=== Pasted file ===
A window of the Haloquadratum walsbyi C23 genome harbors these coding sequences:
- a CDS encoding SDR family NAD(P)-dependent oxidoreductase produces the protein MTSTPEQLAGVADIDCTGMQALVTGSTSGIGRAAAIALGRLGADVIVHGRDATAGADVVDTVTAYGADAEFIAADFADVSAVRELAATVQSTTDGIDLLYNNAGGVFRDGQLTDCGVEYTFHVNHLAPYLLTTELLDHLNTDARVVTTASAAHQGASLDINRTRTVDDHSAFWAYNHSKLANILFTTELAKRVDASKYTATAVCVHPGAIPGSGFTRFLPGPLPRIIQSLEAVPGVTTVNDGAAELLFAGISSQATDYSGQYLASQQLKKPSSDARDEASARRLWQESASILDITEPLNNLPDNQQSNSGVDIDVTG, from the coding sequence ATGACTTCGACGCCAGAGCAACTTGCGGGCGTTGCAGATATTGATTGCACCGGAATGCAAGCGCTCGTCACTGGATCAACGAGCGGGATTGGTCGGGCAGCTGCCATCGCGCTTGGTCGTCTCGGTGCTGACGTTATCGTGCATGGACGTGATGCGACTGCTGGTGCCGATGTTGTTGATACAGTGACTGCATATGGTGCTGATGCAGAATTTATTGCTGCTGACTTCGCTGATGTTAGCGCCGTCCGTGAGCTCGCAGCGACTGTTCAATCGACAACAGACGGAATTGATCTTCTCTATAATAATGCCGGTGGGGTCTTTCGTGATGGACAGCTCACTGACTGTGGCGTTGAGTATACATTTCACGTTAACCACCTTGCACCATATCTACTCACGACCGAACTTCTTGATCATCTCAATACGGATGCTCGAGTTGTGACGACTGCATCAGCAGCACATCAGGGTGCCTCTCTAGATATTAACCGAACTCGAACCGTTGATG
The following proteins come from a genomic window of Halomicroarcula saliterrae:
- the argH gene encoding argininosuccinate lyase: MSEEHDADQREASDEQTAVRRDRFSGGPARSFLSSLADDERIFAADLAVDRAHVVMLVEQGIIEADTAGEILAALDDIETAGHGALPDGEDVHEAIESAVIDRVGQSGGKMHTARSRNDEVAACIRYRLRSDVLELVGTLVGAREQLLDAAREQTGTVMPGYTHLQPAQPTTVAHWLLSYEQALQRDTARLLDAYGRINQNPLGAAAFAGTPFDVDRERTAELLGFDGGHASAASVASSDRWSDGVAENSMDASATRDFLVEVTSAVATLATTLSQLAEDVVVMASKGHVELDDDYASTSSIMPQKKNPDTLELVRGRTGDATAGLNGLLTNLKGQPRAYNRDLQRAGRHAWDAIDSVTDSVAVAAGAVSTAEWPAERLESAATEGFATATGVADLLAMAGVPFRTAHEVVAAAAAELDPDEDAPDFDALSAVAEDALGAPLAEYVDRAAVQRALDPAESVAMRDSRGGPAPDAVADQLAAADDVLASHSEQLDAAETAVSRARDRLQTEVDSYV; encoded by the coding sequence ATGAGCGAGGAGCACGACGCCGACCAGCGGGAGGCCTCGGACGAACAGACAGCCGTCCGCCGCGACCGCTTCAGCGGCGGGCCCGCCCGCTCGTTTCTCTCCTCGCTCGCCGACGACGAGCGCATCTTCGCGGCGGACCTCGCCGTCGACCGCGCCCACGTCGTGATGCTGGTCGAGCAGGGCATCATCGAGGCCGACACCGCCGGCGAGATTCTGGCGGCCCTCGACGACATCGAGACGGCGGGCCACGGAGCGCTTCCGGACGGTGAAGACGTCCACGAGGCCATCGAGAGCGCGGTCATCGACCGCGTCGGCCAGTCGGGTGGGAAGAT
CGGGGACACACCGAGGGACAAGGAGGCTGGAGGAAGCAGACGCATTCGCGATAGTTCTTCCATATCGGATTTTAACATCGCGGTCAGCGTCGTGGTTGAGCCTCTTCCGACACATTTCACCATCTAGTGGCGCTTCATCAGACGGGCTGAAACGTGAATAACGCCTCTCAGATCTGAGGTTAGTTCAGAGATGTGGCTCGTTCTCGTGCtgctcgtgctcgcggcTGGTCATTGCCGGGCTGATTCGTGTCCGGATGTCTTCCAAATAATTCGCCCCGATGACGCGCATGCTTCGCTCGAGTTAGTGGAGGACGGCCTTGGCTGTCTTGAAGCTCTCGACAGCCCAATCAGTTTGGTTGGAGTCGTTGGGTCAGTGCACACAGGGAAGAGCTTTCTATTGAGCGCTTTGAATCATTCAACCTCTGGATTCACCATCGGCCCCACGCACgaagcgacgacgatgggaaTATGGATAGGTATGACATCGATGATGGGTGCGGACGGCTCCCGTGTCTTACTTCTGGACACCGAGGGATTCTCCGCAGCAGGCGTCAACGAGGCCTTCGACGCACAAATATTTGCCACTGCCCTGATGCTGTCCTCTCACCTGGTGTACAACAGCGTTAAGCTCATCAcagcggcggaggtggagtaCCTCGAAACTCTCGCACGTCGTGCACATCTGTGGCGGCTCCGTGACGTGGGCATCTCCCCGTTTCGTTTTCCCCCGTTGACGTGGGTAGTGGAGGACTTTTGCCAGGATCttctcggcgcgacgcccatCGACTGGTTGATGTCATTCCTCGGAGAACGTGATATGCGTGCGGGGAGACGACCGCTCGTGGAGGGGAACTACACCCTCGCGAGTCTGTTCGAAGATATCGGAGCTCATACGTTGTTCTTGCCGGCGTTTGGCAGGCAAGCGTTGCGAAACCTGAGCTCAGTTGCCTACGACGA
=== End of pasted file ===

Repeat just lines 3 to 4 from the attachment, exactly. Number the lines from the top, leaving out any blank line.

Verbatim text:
The following proteins come from a genomic window of Halomicroarcula saliterrae:
- the argH gene encoding argininosuccinate lyase: MSEEHDADQREASDEQTAVRRDRFSGGPARSFLSSLADDERIFAADLAVDRAHVVMLVEQGIIEADTAGEILAALDDIETAGHGALPDGEDVHEAIESAVIDRVGQSGGKMHTARSRNDEVAACIRYRLRSDVLELVGTLVGAREQLLDAAREQTGTVMPGYTHLQPAQPTTVAHWLLSYEQALQRDTARLLDAYGRINQNPLGAAAFAGTPFDVDRERTAELLGFDGGHASAASVASSDRWSDGVAENSMDASATRDFLVEVTSAVATLATTLSQLAEDVVVMASKGHVELDDDYASTSSIMPQKKNPDTLELVRGRTGDATAGLNGLLTNLKGQPRAYNRDLQRAGRHAWDAIDSVTDSVAVAAGAVSTAEWPAERLESAATEGFATATGVADLLAMAGVPFRTAHEVVAAAAAELDPDEDAPDFDALSAVAEDALGAPLAEYVDRAAVQRALDPAESVAMRDSRGGPAPDAVADQLAAADDVLASHSEQLDAAETAVSRARDRLQTEVDSYV; encoded by the coding sequence ATGAGCGAGGAGCACGACGCCGACCAGCGGGAGGCCTCGGACGAACAGACAGCCGTCCGCCGCGACCGCTTCAGCGGCGGGCCCGCCCGCTCGTTTCTCTCCTCGCTCGCCGACGACGAGCGCATCTTCGCGGCGGACCTCGCCGTCGACCGCGCCCACGTCGTGATGCTGGTCGAGCAGGGCATCATCGAGGCCGACACCGCCGGCGAGATTCTGGCGGCCCTCGACGACATCGAGACGGCGGGCCACGGAGCGCTTCCGGACGGTGAAGACGTCCACGAGGCCATCGAGAGCGCGGTCATCGACCGCGTCGGCCAGTCGGGTGGGAAGAT